When Sound City Studios closed its doors in 2011, it had been a legendary rock & roll recording venue for over 40 years. Changes in the music business meant the studio in Van Nuys, in California’s San Fernando Valley, couldn’t survive — yet, perhaps ironically, the premises have been taken over by a producer and sound engineer whose aesthetic is even more retro and analogue-based than Sound City’s. “Having a million options is not interesting to me at all!“ says Kevin Augunas, who took the place over on a long-term lease in the Summer of 2011.
True to his word, on moving in Augunas boiled down his vast collection of vintage gear to a mere fifth of its former size — a serious statement when you think that he once owned and used kit like the EMI TG12345 MkIV desk built for Abbey Road Studio 1. Instead, he chose to equip the rooms with a selection of gear that would be as uncompromising and straightforward as possible, not to mention quite different from what had been on offer in its Sound City days.
The premises were originally designed and built as a showroom for the British musical instrument manufacturers Vox, before Joe Gottfried and Tom Skeeter founded Sound City there in 1969. The studio would go on to create rock history, as documented in Dave Grohl’s 2013 film of the same name. Among the first records to be made at the venue was Neil Young’s After The Goldrush.
As the business grew ever stronger in the ’70s, Sound City installed the renowned custom Neve 8028 console that now resides in Grohl’s private studio. From Buckingham/Nicks and Fleetwood Mac, the Grateful Dead and Elton John in the mid ’70s, to Cheap Trick, Foreigner and Tom Petty and the Heatbreakers towards the end of the decade, Sound City quickly built an impressive catalogue.
The success story continued with Santana, Barry Manilow, Dio and Rick Springfield, while Nirvana’s Nevermind would prove a turning point in the studio’s history. Following its success, the biggest names in rock flocked to Sound City, including Kyuss, Rage Against The Machine, the Black Crowes, Slayer, Red Hot Chili Peppers and Johnny Cash in the ’90s, and Queens Of The Stone Age, Slipknot, Kings Of Leon and Metallica in the early 2000s. Sound City was particularly well known for the drum sounds that could be captured in the live area; but, as a tape-based analogue studio, its days were numbered in a fast-paced industry relying more and more on digital recording and production techniques.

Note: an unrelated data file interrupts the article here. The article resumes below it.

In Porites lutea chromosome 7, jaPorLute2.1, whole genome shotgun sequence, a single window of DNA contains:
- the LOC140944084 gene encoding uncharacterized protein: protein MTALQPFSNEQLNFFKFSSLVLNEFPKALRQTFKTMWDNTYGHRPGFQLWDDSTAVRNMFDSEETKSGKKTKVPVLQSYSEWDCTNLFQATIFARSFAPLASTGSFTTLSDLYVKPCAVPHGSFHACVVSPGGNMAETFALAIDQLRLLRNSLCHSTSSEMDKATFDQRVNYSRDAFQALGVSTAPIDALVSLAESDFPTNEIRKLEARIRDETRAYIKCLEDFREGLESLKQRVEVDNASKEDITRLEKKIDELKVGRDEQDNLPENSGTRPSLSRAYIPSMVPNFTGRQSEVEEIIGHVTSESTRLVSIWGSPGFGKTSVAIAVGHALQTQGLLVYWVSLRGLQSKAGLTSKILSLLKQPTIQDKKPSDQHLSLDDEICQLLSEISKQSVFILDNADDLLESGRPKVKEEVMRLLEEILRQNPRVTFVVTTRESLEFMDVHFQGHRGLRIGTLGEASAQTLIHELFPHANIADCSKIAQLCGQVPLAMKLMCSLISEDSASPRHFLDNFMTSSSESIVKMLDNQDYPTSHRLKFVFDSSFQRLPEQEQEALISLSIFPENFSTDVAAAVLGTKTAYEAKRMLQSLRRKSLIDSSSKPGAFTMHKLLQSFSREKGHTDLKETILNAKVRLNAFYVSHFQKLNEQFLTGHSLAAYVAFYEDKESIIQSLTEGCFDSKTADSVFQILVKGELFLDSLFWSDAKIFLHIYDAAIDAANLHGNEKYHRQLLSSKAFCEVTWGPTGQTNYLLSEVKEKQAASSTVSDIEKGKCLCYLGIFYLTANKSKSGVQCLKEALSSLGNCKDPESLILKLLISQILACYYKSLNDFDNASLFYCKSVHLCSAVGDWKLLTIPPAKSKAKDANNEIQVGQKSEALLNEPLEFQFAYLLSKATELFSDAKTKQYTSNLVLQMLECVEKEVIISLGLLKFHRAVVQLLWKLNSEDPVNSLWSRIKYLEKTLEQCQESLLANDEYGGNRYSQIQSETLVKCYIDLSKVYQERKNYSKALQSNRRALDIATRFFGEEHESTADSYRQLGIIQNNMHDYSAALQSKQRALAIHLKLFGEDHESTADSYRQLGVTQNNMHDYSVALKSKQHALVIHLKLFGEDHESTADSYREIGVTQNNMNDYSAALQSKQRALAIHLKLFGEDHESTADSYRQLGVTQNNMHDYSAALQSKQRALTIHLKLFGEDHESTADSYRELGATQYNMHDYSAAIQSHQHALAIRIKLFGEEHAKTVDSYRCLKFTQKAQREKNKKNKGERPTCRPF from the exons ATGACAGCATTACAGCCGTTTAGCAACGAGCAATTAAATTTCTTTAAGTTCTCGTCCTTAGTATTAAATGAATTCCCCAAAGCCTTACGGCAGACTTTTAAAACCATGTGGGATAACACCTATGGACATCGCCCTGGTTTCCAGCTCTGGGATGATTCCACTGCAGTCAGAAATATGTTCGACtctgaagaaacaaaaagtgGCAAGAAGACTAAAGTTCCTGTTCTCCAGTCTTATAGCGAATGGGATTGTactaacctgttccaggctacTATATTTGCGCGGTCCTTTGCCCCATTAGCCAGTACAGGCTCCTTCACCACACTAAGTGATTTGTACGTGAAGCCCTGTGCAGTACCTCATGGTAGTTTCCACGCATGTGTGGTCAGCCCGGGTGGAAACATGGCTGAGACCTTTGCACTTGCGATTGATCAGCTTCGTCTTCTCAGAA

“I moved in here because this one became available,“ remembers Kevin Augunas. “I had worked here making records for over 12 years, renting it out when it was a commercial studio, which is not really a viable business any more. When I heard the space became available I immediately contacted the owners and ended up moving in here.“ After almost half a year of extensive remodeling the new Fairfax Recording was ready for production in early 2012, with the self-titled debut album of the Lumineers, a platinum-selling top 10 success both in the UK and US.
Sound City, as befits a commercial studio, had a relatively conventional setup, but Augunas has taken a more radical approach. In Studio A, which boasts a live area of 185 square metres, and which has reportedly remained untouched for decades, even down to the original Linoleum flooring, he installed an unusual Altec 9200 console once owned by country producer Owen Bradley, and restored and customised by Ken Hirsch of Orphan Audio. However, according to Ken Hirsch, the Altec is in the process of being sold, to be replaced by the beautiful Helios desk formerly installed at Henry Hirsch’s Waterfront Studios in upstate New York (see Studio File, SOS March 2013). Studio B, meanwhile, hosts a Spectrasonics console that was previously installed at the Grand Ole Opry.
Although Kevin Augunas seems to have a soft spot for legendary consoles — even Lenny Kravitz’s REDD.37, with its Beatles pedigree, resided at Fairfax Studio A for a while — he let legendary gear such as his TG console and Fairchilds go because of their “wow factor to clients“, which sometimes seemed to suggest to people that the “gear did the work for you“. In fact, he kept only the 20 percent of his collection that saw continuous use, and some of the tie-lines from the live rooms are even hard-wired to the consoles, bypassing any patchbay, in order to maximuse sonic integrity and minimise choice.
Fairfax is thus replete with instruments and microphones, but less so with recording gear. “I am aurally taking photographs,“ he says of his working methods. “You can set up a good situation, try to make the people feel comfortable, get a good song and arrangement — it sounds so basic but it’s very hard — and then you get in the right angle, show it in the right light and then take the photo. That’s what we’re trying to do with microphones, pretty honest and pretty pure!”
Fairfax boasts an echo chamber as well as a couple of EMT plates and AKG BX10 and BX20 spring reverbs, while the compact outboard collection includes Pultec, Universal Audio and API EQs, plus UREI LA-3A and dbx 165A compressors.
Another central role is played by Augunas’ 16-track Scully reel-to-reel recorder. With this setup, the former Sound City rooms remain an analogue studio of the highest calibre. However, free of the restrictions of needing to cater for rental clients, Kevin Augunas has been able to refine this idea and tailor it to his very own needs. In this way, a legendary recording venue survives in an even more uncompromising fashion!